Global Strategy and Management (GSM) Academy was founded in 2012 by the well-known IIM-B professor Dr. S Krishna, who with his in-depth academic knowledge and global experience foresaw the dearth of strategic global knowledge and management skills needed by the new age international managers, CEOs and entrepreneurs.
About the Program
The Program Advanced Masters Program in Global Strategies (AMPGS) focuses on solving new age corporate challenges and issues across the world through global strategies & management and is structured with specialization in local contexts of the major markets.It offers a blended training module through instructor led classroom discussions, presentations, case studies, business simulations, group discussions, field visits which encapsulate India, China, Europe and USA business systems. This unique, high value program is held with sessions on campuses of top rated global business schools like UCLA Anderson, California USA, SDA Bocconi Milan, Sun Yat-Sen University, Guangzhou, China and International Technology Park, India with industry visits in these dynamic business regions.
Prof. Krishna is acclaimed for introducing the Post Graduate Programme in Software Enterprise Management (PGSEM) at IIMB for developing managerial and leadership skills in the software industry. This program was rated amongst top 25 non-US programs by the international magazine ‘Business Week’. Prof. Krishna has been a visiting faculty at Cambridge Judge Business School, Cambridge University, the London School of Economics and the Copenhagen Business School. Prof. Krishna, founder and chairperson of the GSM Academy, holds doctorates in Computer Science and Physics from the Indian Institute of Technology, Kanpur (IIT-K).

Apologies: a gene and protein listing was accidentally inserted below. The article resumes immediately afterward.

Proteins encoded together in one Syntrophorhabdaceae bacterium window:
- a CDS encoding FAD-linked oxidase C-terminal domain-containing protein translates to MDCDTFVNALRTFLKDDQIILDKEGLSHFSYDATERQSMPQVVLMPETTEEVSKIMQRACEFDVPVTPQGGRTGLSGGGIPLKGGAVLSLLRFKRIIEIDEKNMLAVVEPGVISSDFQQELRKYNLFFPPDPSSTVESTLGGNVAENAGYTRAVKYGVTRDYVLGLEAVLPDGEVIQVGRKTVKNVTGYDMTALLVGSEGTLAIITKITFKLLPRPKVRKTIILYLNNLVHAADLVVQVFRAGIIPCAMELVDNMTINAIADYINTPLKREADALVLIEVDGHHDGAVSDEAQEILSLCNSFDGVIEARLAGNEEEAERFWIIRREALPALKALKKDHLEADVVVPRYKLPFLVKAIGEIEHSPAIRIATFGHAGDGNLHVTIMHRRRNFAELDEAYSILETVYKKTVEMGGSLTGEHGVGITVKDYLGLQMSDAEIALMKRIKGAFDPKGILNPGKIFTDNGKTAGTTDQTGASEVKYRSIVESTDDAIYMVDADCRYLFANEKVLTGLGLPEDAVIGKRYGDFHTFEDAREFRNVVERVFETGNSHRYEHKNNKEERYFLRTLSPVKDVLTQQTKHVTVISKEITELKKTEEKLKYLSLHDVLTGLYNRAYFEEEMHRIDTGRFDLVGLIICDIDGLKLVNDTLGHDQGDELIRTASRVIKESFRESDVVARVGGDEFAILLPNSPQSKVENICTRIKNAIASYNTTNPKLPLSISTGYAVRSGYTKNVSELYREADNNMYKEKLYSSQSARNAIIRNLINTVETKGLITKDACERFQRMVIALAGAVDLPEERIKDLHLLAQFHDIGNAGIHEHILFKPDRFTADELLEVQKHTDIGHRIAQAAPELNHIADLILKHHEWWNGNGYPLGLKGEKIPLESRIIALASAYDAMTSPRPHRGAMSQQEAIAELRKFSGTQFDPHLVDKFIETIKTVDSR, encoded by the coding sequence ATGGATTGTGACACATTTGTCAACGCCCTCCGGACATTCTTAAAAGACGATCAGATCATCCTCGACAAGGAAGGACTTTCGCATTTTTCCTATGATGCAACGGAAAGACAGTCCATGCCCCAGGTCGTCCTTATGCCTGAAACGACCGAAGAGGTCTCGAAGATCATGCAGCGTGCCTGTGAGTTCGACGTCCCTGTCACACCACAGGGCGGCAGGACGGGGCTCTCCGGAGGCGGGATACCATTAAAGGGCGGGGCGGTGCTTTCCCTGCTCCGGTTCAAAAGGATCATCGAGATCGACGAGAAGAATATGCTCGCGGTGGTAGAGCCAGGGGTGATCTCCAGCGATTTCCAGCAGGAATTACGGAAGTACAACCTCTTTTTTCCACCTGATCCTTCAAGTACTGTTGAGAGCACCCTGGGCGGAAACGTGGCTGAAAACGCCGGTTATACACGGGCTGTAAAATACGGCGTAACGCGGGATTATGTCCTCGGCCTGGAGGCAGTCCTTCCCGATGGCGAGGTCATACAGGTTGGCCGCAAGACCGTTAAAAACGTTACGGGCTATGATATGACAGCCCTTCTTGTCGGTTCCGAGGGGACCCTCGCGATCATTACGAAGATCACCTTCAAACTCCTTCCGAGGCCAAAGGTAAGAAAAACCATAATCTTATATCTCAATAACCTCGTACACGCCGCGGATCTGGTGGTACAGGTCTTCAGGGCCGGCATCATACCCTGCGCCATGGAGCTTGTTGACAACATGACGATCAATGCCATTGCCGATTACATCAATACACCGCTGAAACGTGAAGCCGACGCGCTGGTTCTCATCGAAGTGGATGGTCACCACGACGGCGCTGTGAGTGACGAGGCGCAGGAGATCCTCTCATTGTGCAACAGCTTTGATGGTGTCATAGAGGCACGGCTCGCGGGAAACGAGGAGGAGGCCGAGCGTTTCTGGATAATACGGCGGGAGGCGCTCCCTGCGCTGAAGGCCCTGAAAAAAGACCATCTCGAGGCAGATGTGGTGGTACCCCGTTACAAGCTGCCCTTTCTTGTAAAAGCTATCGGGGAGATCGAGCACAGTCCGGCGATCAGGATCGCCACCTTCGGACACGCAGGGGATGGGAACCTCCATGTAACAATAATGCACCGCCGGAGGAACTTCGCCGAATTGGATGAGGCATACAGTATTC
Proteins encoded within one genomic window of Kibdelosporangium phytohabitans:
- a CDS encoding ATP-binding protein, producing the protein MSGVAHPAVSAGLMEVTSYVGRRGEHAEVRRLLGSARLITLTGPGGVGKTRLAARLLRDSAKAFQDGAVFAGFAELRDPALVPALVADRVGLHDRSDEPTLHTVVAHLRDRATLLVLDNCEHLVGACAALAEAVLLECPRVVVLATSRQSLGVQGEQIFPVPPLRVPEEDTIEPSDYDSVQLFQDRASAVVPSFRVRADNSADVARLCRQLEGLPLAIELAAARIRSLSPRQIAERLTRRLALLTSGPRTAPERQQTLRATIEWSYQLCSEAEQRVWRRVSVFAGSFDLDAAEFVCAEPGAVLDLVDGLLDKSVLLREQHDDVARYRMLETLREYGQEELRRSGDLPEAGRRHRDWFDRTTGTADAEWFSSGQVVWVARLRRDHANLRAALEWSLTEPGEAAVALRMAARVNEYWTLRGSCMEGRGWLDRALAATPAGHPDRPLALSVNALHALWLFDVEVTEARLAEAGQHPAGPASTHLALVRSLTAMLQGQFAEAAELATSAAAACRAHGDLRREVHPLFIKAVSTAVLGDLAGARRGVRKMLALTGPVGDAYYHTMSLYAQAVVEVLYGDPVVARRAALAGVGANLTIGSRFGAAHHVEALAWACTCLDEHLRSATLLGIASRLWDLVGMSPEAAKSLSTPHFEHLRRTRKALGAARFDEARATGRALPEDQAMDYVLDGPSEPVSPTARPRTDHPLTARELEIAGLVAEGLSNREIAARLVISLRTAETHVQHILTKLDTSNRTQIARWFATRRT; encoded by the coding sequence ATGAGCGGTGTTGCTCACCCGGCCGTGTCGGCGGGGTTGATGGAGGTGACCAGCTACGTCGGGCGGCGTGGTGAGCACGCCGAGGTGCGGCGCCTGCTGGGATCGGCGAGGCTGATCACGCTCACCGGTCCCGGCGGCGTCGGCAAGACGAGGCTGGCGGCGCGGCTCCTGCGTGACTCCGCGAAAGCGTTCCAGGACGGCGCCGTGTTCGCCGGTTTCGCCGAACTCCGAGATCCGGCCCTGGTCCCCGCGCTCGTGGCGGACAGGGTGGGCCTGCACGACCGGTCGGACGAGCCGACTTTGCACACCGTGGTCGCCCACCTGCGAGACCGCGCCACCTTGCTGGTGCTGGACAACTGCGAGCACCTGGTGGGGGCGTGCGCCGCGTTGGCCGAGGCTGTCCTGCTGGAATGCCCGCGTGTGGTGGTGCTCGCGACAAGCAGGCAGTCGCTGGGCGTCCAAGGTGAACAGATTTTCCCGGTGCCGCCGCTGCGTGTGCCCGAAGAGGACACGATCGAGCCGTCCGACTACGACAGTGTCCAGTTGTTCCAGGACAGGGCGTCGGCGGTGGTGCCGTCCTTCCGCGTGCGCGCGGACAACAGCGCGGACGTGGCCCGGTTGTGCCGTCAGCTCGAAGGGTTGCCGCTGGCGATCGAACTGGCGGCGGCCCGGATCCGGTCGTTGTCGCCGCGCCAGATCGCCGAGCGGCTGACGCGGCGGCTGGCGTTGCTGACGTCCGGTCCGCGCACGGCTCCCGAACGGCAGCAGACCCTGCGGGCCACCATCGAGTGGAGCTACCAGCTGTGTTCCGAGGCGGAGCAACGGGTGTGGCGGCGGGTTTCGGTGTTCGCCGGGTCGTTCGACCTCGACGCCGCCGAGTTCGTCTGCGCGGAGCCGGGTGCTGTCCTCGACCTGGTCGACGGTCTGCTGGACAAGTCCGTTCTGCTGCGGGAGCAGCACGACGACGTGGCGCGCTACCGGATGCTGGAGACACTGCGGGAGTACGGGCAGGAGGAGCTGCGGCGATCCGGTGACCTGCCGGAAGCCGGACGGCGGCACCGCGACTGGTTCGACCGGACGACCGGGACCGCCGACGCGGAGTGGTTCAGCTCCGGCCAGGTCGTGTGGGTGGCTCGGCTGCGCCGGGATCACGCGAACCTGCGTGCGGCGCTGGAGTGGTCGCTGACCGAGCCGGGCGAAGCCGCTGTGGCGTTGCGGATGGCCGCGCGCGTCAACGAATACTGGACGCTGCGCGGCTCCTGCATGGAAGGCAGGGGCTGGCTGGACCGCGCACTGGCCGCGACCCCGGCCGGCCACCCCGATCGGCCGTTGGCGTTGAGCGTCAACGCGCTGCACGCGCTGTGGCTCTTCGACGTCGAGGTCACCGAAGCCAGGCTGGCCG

We get in touch with Professor Dr. S Krishna to understand how this program is useful to entrepreneurs. Read on.
How is this program useful for Entrepreneurs?
As a startup, it is important to explore where the market is, before starting up. Some companies can be born global. For example, Sasken started with contract with Nortel. My hope is that, students of this program can do that. Sometimes, they come very close to that. As part of program, my students attend the programs and benefit immensely,the scale you get is enormous.
Difference between India & Silicon Valley is the dynamism. People are all worked up, and the market is willing to explore. Indian market is neither that fast nor that big. Outside markets in that sense, are worthwhile to explore that opportunities.
This program opens your eyes to that opportunities, in terms of markets, ideas, competition in terms of business models. In fact, there is quite lot of focus towards entrepreneurship.
The program gives a degree of sophistication for the entrepreneur. We had Mr. Vijay Manwani conduct a workshop at Milan on the topic of ‘Innovation & Entrepreneurship’, where he described his journey of serial entrepreneur.
2 years is not what an entrepreneur can spend time on. This program is targeted for extremely busy people, who want to learn quickly but then want to have a fairly complete knowledge of business.